All My Fault, Not Good Enough: Quick Silver Queen

All My Fault, Not Good Enough: Quick Silver Queen

Quick Silver Queen blogs at The Eighth and Final Square. This story is reprinted with her permission.

Trigger warning: self-injury.

Everything was my fault.

This was never said, but it was implied enough to really screw me up. Somehow it was my fault if the kids got into something and I was in the room with them, or just on the same level of the house as them. If I wasn’t watching them any time I was near them and they did something they weren’t supposed to, I got a spanking along with them. Sometimes I joked dryly to myself (and one or two trusted friends) that if a world leader on the other side of the globe was assassinated, somehow my mom would find a way to pin it on me.

I had a lot of anger and depression in my teens. I was growing into a woman, but was kept stifled and like a child. I was constantly told “if you act like an adult, we’ll treat you like one.” I was rarely even given the opportunity to act like an adult, and when I did prove my responsibility (like, I ran the household for a week while mom was in the hospital after giving birth to Abby), it was always forgotten.

I didn’t present a happy face enough. I didn’t spend enough time with the family. I didn’t spend enough time homeschooling the kids (which was my job, right?! Yeeeah). I didn’t spend enough time cleaning up the house (even if it wasn’t my chores). I didn’t serve my dad and brothers enough. I didn’t put enough time and energy into making dinner. I didn’t go outside enough. I didn’t keep my anger and frustration in check enough. Nothing I did was ever enough.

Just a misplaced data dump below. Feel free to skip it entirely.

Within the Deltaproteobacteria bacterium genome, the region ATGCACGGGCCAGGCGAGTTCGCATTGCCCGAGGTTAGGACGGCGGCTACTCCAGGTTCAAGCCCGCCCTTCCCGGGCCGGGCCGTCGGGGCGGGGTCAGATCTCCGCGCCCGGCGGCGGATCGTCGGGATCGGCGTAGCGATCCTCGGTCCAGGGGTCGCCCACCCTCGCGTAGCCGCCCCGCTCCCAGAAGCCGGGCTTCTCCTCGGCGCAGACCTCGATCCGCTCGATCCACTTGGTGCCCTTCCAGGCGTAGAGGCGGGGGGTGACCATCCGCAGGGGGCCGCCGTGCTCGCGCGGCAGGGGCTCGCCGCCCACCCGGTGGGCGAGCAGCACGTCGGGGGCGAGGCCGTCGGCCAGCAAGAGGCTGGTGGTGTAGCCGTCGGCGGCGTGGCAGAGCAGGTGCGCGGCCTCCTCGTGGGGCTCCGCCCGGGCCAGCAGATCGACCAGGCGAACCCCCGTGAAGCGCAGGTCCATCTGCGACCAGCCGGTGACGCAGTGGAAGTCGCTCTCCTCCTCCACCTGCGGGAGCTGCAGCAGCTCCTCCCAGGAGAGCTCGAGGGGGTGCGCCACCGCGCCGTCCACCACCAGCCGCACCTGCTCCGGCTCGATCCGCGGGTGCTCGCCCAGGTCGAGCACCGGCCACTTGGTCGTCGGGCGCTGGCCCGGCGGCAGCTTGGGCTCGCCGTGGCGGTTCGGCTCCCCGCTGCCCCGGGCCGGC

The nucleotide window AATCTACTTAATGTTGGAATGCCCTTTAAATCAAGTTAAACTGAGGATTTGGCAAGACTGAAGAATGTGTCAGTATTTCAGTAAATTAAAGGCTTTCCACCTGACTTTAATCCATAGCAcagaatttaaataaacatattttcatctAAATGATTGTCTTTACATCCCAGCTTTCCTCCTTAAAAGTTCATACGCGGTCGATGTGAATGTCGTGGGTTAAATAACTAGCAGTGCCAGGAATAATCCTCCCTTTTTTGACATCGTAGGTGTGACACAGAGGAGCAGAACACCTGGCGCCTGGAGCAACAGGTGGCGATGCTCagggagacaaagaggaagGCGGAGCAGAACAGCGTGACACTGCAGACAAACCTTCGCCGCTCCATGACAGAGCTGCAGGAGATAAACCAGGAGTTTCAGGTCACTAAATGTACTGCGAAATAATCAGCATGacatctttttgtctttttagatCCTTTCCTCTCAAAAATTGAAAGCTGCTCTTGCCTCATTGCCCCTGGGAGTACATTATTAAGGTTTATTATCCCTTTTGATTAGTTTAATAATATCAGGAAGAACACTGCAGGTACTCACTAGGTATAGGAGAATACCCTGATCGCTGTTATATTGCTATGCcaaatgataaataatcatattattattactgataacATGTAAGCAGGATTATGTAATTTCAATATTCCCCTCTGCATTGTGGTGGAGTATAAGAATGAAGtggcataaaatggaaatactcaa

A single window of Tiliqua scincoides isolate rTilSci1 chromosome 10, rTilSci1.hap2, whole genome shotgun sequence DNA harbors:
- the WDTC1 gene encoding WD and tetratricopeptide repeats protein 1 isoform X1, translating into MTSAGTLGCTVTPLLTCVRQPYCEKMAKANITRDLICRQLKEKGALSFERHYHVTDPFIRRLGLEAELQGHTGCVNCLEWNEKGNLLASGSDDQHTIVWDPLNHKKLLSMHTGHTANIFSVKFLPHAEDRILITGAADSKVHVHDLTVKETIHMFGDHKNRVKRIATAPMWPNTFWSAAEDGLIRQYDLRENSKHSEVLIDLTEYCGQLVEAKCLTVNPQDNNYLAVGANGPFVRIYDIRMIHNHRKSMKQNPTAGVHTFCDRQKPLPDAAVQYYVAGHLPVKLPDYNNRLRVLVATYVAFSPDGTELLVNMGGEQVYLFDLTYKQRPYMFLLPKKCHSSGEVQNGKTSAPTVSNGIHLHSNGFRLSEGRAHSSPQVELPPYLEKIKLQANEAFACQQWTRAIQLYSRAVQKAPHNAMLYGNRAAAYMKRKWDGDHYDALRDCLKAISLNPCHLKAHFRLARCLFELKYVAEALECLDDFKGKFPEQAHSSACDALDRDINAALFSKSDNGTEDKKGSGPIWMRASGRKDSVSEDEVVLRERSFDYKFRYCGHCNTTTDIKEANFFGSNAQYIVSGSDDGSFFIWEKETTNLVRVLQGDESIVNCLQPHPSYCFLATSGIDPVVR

I’m naturally an introvert, and all the frustration and anger and blame and depression turned inward. I just was not good enough. I wasn’t pretty enough, I wasn’t thin enough, nobody would want to marry me. Instead of diffusing my negative energy outward, I also turned that inward. I would bang my head into walls and doorways, because what did it matter if I hurt? I was nothing. And the pain helped the anger and frustration go away.

After a while I decided I didn’t want to give myself brain damage, so I began hitting my thighs and hips. I would hit so hard and so much that I had giant bruises and could barely walk for stiffness and pain. I never let it show though. I wouldn’t coddle myself, I made it hurt on purpose because I had to pay for everything that was my fault. I had to pay for all the ways I was never good enough. When the glass dishes were fresh from the dishwasher and piping hot, I didn’t wait for them to cool — I put them away anyway (I would sometimes get first-degree burns on my hands from it). Sometimes I would scratch my thighs so hard it drew blood. If dad was lecturing and I felt like crying, I would pinch my legs through my pants with my nails and draw blood. Same when he was embarrassing me for no reason in front of people.

Why should I care if it hurt? Nobody else cared.

Starving myself was also a form of self-injury for me. I went on a diet with my parents (Atkins) before I was 18. My dad reminded me (far more than he ever complimented me) often that I needed to “watch what I ate” or “a moment on the lips, forever on the hips”, and “do you really need seconds?” Many days I would eat less than 1000 calories for the entire day, drinking only coffee in the morning and having a bird-sized portion of dinner. Why should I care if I was hungry? Nobody else cared.